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Characterized by amenorrhea, infertility, hirsutism, and enlarged polycystic ovaries.

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Polycystic Ovary Syndrome (PCOS); Sclerocystic Disease of the Ovaries.

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Stein and Leventhal first described this entity in 1935.

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Most authors agree that it is present in 3 to 7% of women worldwide. Approximately 75% of women with irregular menses and/or infertility may have polycystic ovaries. Based on ultrasonographic studies, 50% of women with regular menstrual cycles had polycystic ovaries.

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Unknown. Believed to be autosomal dominant.

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In Stein-Leventhal syndrome patients, the preovulatory follicle in the ovary does not develop. As a result, multiple subcapsular follicles develop. This creates an androgenic ovary, which is usually anovulatory.

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The National Institutes of Health has defined PCOS as a state of hyperandrogenism and chronic anovulation in the absence of other causes, for example, congenital adrenal hyperplasia, hyperprolactinemia, and Cushing syndrome. The diagnosis is made on clinical grounds, in addition to the presence of bilateral polycystic ovaries in 90% of patients. Increased plasma levels of luteinizing hormone but normal or reduced levels of follicle-stimulating hormone. Other biochemical tests are done to exclude other causes.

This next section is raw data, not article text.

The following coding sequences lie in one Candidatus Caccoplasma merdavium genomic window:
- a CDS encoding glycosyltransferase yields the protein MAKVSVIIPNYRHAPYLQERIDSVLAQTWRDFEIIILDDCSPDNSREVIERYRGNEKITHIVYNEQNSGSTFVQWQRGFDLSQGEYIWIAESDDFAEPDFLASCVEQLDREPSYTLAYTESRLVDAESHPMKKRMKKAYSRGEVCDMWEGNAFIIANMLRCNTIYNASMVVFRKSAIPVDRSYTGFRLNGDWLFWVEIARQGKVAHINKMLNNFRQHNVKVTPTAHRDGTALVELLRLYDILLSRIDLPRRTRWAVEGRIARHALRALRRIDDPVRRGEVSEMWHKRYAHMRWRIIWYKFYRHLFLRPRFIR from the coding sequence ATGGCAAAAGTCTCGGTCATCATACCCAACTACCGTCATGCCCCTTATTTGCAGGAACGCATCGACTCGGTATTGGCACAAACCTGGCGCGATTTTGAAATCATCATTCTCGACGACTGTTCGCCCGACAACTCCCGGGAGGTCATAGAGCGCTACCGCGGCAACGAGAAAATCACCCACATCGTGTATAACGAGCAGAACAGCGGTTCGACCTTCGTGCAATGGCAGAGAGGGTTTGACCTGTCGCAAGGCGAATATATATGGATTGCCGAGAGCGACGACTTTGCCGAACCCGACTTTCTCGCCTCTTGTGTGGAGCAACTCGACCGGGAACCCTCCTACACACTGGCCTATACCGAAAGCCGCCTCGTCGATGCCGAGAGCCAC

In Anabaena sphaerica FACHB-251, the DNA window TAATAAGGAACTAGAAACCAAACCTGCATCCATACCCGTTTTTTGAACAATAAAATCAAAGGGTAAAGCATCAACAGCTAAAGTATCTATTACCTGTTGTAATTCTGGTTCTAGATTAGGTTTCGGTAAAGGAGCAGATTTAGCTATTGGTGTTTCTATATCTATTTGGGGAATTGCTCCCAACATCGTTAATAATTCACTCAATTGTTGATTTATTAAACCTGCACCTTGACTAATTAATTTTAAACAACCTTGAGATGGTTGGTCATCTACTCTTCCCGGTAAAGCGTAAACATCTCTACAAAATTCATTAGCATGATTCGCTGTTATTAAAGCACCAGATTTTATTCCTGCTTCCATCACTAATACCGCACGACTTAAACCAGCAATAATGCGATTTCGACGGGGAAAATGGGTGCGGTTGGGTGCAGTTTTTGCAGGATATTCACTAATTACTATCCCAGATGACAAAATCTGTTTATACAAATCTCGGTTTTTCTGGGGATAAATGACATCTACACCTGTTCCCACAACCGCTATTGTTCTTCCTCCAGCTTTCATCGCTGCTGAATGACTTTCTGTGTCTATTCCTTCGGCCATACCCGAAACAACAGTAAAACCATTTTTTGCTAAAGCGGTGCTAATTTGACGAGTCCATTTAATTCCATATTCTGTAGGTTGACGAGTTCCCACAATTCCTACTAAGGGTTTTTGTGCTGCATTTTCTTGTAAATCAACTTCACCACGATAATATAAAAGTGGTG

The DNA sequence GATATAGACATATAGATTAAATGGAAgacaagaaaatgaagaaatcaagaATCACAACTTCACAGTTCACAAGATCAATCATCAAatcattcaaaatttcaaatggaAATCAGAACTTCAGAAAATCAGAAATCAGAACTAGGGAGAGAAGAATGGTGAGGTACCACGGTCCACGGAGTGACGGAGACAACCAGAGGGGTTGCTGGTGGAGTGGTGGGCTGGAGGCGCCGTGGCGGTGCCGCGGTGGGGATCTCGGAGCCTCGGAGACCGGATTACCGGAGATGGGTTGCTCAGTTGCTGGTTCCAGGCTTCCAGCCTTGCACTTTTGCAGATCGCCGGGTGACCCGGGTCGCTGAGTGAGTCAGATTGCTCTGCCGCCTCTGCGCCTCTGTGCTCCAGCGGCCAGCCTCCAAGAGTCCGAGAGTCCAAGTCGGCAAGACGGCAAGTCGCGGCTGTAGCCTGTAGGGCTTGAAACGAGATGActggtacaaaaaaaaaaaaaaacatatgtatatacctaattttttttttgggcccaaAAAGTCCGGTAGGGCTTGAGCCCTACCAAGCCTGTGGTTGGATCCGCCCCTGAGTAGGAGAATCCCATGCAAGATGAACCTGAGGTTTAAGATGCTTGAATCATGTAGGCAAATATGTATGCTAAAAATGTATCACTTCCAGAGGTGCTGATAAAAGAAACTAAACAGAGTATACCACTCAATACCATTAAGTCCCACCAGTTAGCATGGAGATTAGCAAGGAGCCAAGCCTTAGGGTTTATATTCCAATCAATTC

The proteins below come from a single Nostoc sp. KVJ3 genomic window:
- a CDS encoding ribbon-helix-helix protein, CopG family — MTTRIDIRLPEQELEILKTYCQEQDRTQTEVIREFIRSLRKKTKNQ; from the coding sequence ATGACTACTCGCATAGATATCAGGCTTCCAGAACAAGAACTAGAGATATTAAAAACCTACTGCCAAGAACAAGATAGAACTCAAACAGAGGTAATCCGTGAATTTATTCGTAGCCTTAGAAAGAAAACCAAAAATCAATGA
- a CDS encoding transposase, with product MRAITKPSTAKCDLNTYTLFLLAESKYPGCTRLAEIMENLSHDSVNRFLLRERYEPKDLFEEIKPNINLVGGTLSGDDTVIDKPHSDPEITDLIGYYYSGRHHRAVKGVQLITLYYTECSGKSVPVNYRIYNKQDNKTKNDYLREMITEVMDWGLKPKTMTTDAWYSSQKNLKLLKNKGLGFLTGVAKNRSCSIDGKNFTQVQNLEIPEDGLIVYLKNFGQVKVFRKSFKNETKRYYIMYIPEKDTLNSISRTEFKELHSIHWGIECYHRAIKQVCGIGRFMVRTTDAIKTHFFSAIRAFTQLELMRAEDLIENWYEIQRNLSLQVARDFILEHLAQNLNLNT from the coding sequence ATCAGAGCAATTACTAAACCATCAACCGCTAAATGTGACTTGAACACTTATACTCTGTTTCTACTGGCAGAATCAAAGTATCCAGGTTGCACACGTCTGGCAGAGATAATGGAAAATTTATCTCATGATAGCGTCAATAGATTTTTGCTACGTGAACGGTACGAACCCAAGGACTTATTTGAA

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Stein-Leventhal Syndrome is a condition that is usually diagnosed after the expected onset of menstruation. Symptoms can include amenorrhea or menstrual irregularity, hirsutism in androgen-dependent regions (face, chest, lower abdomen), upper body obesity (in 50% of patients), and infertility in patients of childbearing age. Associated with the obesity, patients frequently have insulin resistance resulting in adult-onset diabetes. Treatment may include progestins, oral contraceptives, antiandrogens (including spironolactone), weight reduction, ovulation-inducing medication, and surgery (laparoscopic ovarian cautery or laser vaporization).

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Fasting blood sugar in older patients (particularly obese patients). Ensure other conditions have been excluded, for example, Cushing Syndrome.

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Consider implications of obesity and glucose intolerance, if present.

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There are no known implications with this condition.

Goudas V, Dumesic D: Polycystic ovary syndrome. Endocrinol Metab Clin North Am 26;4:893-911, 1997.
Legro R: The genetics of polycystic ovary syndrome. Am J Med 98(suppl 1A):9S, 1995.

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